11. HOW DISPLACED WORKERS ARE RECOVERING . . . OR NOT: About 4.3 million workers nationwide lost a long-time job between 2010 to 2013, according to Governing. Every three years, the Labor Department publishes data on such displaced workers. Reports released recently examined types of workers losing jobs held for three or more years, and how well they have recovered in the aftermath of the recession. Employees become displaced for a number of reasons. Roughly equal numbers of workers fall into one of three categories that explain their job loss: closing moving of a company, elimination of a position/shift or “insufficient work.” Long-tenured displaced workers are having better luck at finding new jobs, but the jobs market still remains more difficult than in the years leading up to the recession. In January, 61% of these workers had secured new employment, up from 56% in 2012 and 49% during the height of the recession in early 2010. Among demographic groups, just 55% of blacks had regained employment. Whites somewhat fared better, while nearly 65% of Hispanic found new jobs. About 21% of workers displaced over the three-year period reported they remained unemployed in January. Another 18% had dropped out of the labor force. Older Americans stopped looking for work at higher rates, and many likely retired. But nearly 17% of younger displaced workers ages 20 to 24 also dropped out. It is much easier to rebound from a job loss in some industries. Nearly 70% of displaced leisure and hospitality workers found new jobs. The bulk of these low-wage positions where the competition for openings is not as fierce. The transportation and utilities industry, one of the stronger sectors in recent years, recorded an equal rate of employment. By comparison, just under 53% of displaced hospital workers found new jobs -- among the lowest of any industry. For separate occupational groups, about two-thirds of management and professional employees regained employment. One of the more frequent criticisms of the current recovery is that many of the newly created jobs pay poorly. Only 52% of displaced workers who found full-time positions reported earnings that matched or exceeded that of their lost jobs. About 27% took severe pay cuts of more than 20%. Still, by this measure, earnings of rehired displaced workers are about on par with other surveys prior to the recession.

12. ITEMS THAT IMPACT THE AMOUNT 401(K) PARTICIPANTS NEED TO RETIRE: Lawton Retirement Plan Consultants asks 401(k) plan participants how much they need to accumulate in their accounts in order to retire without making significant lifestyle adjustments. Here are some estimates from the experts:

  • 8 times final pay at age 67 -  Fidelity
  • 8 times final pay -  USA Today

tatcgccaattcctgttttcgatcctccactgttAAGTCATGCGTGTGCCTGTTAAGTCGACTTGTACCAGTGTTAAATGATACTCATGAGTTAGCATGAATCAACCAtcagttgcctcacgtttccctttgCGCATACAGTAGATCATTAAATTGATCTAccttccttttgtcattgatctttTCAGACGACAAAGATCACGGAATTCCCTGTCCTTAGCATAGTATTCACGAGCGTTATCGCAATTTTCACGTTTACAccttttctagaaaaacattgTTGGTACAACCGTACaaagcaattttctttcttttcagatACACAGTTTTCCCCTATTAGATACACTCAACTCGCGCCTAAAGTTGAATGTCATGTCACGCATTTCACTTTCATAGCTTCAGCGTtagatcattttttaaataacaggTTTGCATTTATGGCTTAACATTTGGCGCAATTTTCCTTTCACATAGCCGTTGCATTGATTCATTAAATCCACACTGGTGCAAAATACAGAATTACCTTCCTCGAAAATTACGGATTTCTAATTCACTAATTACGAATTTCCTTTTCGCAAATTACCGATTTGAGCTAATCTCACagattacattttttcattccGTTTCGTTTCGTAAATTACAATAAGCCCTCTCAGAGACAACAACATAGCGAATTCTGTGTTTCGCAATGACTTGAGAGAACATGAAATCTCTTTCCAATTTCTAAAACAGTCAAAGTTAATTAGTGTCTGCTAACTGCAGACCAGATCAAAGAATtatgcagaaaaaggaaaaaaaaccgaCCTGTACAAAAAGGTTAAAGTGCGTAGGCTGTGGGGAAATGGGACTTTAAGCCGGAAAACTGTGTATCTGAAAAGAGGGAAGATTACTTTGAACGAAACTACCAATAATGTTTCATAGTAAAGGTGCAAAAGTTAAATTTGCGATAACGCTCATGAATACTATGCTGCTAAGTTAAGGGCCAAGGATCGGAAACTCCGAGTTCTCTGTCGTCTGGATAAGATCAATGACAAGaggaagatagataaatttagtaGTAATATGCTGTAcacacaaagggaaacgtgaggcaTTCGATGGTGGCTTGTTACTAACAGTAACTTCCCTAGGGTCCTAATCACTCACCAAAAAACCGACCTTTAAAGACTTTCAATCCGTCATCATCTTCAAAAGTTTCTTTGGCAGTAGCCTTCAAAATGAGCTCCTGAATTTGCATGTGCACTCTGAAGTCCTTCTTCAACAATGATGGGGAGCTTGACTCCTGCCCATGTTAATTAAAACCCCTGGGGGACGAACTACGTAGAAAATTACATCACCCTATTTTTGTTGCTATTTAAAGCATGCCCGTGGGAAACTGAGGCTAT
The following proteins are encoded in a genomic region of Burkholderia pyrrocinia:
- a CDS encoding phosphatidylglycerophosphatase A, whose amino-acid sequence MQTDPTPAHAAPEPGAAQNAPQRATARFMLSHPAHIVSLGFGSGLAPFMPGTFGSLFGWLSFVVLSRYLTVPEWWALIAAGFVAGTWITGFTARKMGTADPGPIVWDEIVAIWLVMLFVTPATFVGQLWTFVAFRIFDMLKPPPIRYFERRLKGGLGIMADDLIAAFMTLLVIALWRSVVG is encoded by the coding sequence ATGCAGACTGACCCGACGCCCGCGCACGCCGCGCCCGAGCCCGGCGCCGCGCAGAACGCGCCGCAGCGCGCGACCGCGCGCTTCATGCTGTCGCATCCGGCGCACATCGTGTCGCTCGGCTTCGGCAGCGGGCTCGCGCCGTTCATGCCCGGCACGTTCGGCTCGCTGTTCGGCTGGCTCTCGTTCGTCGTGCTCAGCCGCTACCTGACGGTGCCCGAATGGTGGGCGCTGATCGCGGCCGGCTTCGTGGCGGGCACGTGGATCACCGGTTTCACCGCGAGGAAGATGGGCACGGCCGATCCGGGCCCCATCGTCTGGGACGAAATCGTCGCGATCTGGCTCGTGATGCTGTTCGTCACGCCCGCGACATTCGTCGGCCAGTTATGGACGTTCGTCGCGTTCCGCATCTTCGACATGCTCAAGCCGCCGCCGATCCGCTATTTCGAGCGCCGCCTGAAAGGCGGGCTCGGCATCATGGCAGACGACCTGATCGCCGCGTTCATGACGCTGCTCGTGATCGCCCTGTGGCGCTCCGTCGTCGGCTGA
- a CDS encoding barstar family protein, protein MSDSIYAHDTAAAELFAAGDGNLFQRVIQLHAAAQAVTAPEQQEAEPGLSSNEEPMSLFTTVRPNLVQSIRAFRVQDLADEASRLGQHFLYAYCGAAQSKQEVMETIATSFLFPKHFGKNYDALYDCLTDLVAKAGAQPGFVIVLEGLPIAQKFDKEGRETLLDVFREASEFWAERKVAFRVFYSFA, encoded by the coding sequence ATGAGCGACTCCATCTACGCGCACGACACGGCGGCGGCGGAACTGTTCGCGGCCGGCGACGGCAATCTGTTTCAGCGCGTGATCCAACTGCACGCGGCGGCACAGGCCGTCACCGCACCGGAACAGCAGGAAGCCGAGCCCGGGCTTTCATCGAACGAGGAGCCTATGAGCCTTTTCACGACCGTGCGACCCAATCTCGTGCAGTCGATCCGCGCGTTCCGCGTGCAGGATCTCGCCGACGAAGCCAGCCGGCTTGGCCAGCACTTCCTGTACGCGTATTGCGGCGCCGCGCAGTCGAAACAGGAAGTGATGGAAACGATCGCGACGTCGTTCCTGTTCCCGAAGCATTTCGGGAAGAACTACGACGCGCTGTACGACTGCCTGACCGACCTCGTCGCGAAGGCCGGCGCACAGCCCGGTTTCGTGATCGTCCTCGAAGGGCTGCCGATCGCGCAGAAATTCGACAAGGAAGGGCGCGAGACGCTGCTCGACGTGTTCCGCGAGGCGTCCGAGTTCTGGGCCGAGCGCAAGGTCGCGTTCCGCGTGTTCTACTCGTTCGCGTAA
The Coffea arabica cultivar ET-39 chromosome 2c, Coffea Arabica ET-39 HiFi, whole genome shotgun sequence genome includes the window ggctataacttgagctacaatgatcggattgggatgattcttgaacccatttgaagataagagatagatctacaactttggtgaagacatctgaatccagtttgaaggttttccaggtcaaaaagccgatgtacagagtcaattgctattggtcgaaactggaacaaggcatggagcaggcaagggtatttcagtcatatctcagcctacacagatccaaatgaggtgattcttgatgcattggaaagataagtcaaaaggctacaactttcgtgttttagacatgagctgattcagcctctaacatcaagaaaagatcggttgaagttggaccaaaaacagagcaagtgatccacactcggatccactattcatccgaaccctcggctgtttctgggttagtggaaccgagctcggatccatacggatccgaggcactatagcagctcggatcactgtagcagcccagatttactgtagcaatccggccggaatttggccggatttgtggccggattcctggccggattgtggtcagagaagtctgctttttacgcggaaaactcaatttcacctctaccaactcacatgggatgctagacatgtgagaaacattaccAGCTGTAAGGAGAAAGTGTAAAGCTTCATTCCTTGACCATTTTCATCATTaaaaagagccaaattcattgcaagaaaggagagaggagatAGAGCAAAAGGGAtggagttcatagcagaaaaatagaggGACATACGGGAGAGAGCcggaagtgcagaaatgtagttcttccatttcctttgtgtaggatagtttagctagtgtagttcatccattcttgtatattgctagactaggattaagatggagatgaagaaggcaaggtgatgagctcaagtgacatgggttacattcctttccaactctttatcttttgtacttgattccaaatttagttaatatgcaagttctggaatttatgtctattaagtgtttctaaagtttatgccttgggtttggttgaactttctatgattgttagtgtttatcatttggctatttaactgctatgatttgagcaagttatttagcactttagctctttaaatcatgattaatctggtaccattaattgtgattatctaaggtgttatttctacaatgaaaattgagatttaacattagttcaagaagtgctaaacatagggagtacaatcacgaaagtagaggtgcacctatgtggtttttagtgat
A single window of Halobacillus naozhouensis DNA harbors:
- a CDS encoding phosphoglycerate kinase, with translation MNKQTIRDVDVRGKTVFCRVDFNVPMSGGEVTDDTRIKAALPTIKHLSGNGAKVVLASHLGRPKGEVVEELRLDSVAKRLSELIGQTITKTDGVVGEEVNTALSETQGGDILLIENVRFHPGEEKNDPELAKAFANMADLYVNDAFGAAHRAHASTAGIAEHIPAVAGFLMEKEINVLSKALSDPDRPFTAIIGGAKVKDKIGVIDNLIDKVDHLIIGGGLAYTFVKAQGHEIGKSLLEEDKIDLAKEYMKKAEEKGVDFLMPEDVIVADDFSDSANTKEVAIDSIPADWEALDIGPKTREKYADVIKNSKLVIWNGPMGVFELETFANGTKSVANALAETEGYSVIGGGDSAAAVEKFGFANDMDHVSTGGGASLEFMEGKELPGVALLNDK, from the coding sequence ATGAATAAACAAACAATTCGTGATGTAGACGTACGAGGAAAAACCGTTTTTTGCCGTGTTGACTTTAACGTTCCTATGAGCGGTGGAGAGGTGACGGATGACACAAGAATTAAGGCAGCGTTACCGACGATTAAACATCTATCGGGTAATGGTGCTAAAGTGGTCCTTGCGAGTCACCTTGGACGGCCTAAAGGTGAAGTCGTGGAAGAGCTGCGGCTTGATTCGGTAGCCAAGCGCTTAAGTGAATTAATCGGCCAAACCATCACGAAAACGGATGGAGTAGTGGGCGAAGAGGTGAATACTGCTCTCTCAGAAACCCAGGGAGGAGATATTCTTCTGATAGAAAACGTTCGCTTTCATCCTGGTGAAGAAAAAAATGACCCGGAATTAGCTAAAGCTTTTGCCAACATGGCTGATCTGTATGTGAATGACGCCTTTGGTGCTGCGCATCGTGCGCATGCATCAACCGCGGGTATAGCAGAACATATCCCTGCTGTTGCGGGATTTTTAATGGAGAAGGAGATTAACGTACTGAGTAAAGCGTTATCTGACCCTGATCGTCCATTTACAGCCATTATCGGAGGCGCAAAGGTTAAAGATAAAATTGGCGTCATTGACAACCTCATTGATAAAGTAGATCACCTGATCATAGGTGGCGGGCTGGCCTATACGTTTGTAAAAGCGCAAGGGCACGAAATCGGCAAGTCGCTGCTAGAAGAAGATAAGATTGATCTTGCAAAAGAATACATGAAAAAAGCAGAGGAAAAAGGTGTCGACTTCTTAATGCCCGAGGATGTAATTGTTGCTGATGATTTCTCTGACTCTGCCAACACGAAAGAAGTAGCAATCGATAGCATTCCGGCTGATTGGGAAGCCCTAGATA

• 9.4 times final pay at age 67 - Aon Hewitt
  • 10 times final pay - Frontline Special on PBS
  • 11 times final pay at age 65 - Aon Hewitt
  • 12 times final pay - T. Rowe Price
  • 13.5 times final pay at age 63 - Aon Hewitt
  • 18 times final pay - EBRI
  • 20 to 25 times final pay at age 65 - many financial advisors
  • 25 times final pay - to ensure an annual withdrawal rate of 4%

With such a wide range of opinions, it can be hard for participants to know what to do. Following factors can help them locate their appropriate target:

  • Lifestyle. The amount an individual needs in retirement is highly dependent upon the lifestyle that he intends to lead. It has become common to retire and not adjust standards of living. This expectation results in a higher final balance target.
  • Health and healthcare. Those employees who struggle with health issues now will likely struggle to an even greater extent in retirement. If healthcare expenses are expected to be large, a higher final balance should be targeted.
  • Longevity. Does long life run in the family? If so, targeting a higher final balance.
  • Long-term care. Coupled with longevity is concern about need for long-term care. Even if nursing home care is not necessary, assisted living or in-home care expenses will likely be incurred by all of us. If that issue is a concern, target a higher balance.
  • Lack of family. Some individuals never had children and some may have moved away from their families and lost touch. If an individual can expect to be all by himself, targeting a higher balance is probably wise.

Always remember: the odds are if your parents never had children, neither will you.

13. FIVE THINGS EVERY ROOKIE SHOULD KNOW: Chip DeBlock recently retired from a 30 year career in law enforcement.  He picked up on a thing or two that would have made his life much easier had known about it early on.  A career in law enforcement can be a wild ride, but there is little room for error and the learning curve can be quite steep. Here are DeBlock’s five things he thinks every rookie should know about police work: